Password stealers target small businesses in SEA

Cybersecurity solutions provider Kaspersky that cybercriminals have launched more than 11 million web attacks against small businesses (SMB) in Southeast Asia (SEA) during the first half of 2022. Most of the incidents are blocked from infecting Kaspersky users from Indonesia, Vietnam, and Thailand.

The highest number of incidents was foiled in Vietnam, Indonesia, and Malaysia during the first half of 2022.

Kaspersky’s telemetry on SMB covers enterprises with 50-250 employees and is based on detection verdicts of Kaspersky products received from SMB users who consented to provide statistical data.

PH ranks third in e-commerce phishing attacks in SEA — Kaspersky
Only half of SMBs are confident ex-employees can’t access corporate data — Kaspersky

Web-based threats, or online threats, are a category of cybersecurity risks that may cause an undesirable event or action via the internet. Web threats are made possible by end-user vulnerabilities, web service developers/operators, or web services themselves.

Password Stealing Ware

Aside from web threats, Kaspersky also has detected over 370,000 Trojan-PSW (Password Stealing Ware) trying to infect SMBs based in the region.

Trojan-PSW is a malware that steals passwords, along with other account information, which then allows attackers to gain access to the corporate network and steal sensitive information.

“Small business owners may think their companies are too insignificant to become a target for cybercriminals,” said Yeo Siang Tiong, general manager for Southeast Asia at Kaspersky. “There is a certain logic in that because attackers usually look for maximum profit from minimum effort. However, enterprises and government organizations should remember that SMBs are usually third-party suppliers to bigger companies and critical entities. This sector is part of a bigger chain and like dominoes, if a single password stealer can enter into a small enterprise’s systems, consider the entire chain compromised.”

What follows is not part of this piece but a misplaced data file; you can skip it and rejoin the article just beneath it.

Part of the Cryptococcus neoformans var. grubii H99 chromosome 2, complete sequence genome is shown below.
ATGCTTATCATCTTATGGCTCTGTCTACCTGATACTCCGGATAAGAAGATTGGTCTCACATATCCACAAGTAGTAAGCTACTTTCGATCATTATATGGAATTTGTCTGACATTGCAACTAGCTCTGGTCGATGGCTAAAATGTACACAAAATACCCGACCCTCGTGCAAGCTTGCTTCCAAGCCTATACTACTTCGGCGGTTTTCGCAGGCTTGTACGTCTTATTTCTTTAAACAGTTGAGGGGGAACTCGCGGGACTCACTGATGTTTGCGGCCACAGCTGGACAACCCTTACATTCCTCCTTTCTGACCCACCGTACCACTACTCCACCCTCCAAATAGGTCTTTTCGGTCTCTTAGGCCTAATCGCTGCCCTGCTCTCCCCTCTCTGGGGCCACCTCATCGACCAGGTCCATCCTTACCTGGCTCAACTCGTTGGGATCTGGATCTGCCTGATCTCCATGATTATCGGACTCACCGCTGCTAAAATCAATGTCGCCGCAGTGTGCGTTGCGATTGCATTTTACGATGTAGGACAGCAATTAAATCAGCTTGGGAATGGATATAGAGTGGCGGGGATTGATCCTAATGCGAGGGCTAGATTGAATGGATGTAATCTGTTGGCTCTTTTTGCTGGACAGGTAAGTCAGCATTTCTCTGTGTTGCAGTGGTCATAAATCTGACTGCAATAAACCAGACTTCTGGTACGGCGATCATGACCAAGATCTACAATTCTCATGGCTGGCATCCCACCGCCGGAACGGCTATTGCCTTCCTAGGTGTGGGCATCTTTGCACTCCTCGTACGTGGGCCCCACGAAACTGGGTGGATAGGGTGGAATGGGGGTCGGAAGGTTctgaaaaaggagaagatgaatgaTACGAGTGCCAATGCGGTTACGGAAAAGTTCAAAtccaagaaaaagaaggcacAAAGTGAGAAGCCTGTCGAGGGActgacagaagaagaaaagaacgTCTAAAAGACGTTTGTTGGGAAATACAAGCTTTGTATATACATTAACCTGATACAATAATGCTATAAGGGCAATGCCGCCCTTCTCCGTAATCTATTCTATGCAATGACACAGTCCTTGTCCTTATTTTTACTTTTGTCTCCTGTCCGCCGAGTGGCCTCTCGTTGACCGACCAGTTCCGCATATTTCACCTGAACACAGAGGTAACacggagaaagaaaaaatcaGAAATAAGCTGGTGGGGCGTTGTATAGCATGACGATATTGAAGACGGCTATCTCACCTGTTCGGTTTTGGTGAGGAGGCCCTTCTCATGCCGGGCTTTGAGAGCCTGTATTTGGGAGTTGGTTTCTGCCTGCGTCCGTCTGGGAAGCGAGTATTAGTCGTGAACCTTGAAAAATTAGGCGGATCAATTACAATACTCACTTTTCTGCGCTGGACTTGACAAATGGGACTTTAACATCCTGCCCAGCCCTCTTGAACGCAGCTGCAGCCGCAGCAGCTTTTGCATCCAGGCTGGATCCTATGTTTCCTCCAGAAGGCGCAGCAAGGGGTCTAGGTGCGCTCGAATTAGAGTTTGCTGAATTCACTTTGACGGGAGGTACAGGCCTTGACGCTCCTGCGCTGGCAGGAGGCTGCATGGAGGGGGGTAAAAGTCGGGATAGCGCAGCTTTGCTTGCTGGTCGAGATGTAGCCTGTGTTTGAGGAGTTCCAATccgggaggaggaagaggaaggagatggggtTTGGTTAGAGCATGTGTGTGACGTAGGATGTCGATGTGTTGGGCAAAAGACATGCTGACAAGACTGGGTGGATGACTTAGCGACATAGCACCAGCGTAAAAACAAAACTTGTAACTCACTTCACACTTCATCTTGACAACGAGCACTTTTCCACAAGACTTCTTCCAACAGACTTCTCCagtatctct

To avoid falling victim to web attacks and Trojan password steals, Kaspersky suggests small and medium businesses to follow these tips:

  • When it comes to granting access to resources or services you should follow the least privilege principle. That is, an employee must have the minimum set of access rights — enough only to perform their tasks.
  • Know exactly where your important information is stored, and who has access to it. From this, develop guidelines when hiring new employees, including clearly defining which accounts are needed for each employee, and which ones should be limited only to certain roles.
  • Mature corporate cybersecurity culture helps to prevent many cyberthreats. You can, for example, start by creating a cybersecurity manual for employees so that everyone is on the same page. Here’s a good example for new employees.
  • All passwords must be stored in a secure password manager. It will help your employees not to forget or lose them and also to minimize the chance that an outsider will get access to your accounts. Also, use two-factor authentication mechanisms wherever possible.
  • Advise your employees to lock their computers when they walk away from the desk. They should keep in mind that an office can be visited by all kinds of third parties, including couriers, clients, subcontractors, or job seekers.
    Consider installing antivirus software in order to protect devices from viruses, trojans, and other malicious programs.